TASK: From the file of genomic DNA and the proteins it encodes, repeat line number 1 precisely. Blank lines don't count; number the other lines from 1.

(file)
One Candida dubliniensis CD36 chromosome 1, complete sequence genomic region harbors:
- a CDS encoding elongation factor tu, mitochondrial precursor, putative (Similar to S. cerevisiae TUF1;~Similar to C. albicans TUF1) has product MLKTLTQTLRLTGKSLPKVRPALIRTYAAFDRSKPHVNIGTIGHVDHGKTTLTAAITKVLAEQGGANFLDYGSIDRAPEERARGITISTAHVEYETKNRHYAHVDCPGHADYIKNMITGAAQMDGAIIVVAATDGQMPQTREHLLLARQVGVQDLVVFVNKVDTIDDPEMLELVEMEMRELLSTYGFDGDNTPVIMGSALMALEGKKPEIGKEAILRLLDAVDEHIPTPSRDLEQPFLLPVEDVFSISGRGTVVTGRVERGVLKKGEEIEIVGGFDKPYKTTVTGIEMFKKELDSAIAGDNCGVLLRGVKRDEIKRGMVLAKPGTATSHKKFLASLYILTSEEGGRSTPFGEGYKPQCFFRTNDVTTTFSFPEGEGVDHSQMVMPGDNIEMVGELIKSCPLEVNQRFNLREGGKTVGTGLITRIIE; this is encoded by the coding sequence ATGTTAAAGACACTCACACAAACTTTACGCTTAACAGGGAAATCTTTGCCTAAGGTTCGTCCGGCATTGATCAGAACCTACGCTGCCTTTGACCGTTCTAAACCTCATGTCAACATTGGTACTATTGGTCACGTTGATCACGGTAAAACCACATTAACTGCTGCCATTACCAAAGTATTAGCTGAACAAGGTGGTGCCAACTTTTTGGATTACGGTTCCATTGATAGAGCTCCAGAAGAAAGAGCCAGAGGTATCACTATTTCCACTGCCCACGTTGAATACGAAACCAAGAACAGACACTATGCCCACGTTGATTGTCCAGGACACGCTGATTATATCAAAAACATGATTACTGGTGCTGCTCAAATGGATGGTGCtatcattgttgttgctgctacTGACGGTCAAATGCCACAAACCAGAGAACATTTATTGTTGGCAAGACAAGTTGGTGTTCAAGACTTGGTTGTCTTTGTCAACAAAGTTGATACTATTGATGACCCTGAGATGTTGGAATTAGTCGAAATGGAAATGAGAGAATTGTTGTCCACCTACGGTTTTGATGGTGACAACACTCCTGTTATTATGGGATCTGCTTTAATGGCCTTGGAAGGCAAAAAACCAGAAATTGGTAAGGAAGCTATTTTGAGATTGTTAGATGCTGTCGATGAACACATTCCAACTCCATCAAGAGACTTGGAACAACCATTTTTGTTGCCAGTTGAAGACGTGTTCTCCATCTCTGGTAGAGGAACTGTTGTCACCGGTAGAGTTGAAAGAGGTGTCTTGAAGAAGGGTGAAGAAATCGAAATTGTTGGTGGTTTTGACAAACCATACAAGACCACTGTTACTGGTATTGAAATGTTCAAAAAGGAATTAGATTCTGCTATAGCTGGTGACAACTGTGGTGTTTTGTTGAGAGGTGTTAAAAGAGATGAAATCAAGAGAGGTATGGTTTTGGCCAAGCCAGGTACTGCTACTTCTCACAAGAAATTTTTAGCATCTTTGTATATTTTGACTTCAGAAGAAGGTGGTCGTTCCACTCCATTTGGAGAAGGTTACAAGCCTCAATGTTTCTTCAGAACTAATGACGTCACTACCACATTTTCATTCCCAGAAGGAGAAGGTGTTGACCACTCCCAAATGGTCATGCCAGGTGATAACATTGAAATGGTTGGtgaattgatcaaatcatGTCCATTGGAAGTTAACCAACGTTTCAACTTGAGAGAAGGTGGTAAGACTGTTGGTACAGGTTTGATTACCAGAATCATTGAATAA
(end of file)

One Candida dubliniensis CD36 chromosome 1, complete sequence genomic region harbors: